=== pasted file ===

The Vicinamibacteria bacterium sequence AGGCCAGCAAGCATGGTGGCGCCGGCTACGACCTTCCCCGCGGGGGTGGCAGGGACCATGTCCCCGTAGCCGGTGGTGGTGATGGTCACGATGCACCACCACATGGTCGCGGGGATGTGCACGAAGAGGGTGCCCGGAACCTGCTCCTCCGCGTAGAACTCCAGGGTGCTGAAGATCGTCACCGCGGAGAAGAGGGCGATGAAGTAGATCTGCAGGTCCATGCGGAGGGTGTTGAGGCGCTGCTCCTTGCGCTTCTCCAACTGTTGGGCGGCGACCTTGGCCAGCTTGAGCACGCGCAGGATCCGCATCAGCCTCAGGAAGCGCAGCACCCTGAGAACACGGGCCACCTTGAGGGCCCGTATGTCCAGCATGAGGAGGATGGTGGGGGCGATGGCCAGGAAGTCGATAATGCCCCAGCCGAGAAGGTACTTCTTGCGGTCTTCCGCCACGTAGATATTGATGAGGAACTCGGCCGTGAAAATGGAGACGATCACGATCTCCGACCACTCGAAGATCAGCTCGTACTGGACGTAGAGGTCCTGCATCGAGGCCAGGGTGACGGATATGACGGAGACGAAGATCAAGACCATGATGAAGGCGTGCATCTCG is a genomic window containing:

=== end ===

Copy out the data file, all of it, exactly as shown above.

The Vicinamibacteria bacterium sequence AGGCCAGCAAGCATGGTGGCGCCGGCTACGACCTTCCCCGCGGGGGTGGCAGGGACCATGTCCCCGTAGCCGGTGGTGGTGATGGTCACGATGCACCACCACATGGTCGCGGGGATGTGCACGAAGAGGGTGCCCGGAACCTGCTCCTCCGCGTAGAACTCCAGGGTGCTGAAGATCGTCACCGCGGAGAAGAGGGCGATGAAGTAGATCTGCAGGTCCATGCGGAGGGTGTTGAGGCGCTGCTCCTTGCGCTTCTCCAACTGTTGGGCGGCGACCTTGGCCAGCTTGAGCACGCGCAGGATCCGCATCAGCCTCAGGAAGCGCAGCACCCTGAGAACACGGGCCACCTTGAGGGCCCGTATGTCCAGCATGAGGAGGATGGTGGGGGCGATGGCCAGGAAGTCGATAATGCCCCAGCCGAGAAGGTACTTCTTGCGGTCTTCCGCCACGTAGATATTGATGAGGAACTCGGCCGTGAAAATGGAGACGATCACGATCTCCGACCACTCGAAGATCAGCTCGTACTGGACGTAGAGGTCCTGCATCGAGGCCAGGGTGACGGATATGACGGAGACGAAGATCAAGACCATGATGAAGGCGTGCATCTCG is a genomic window containing: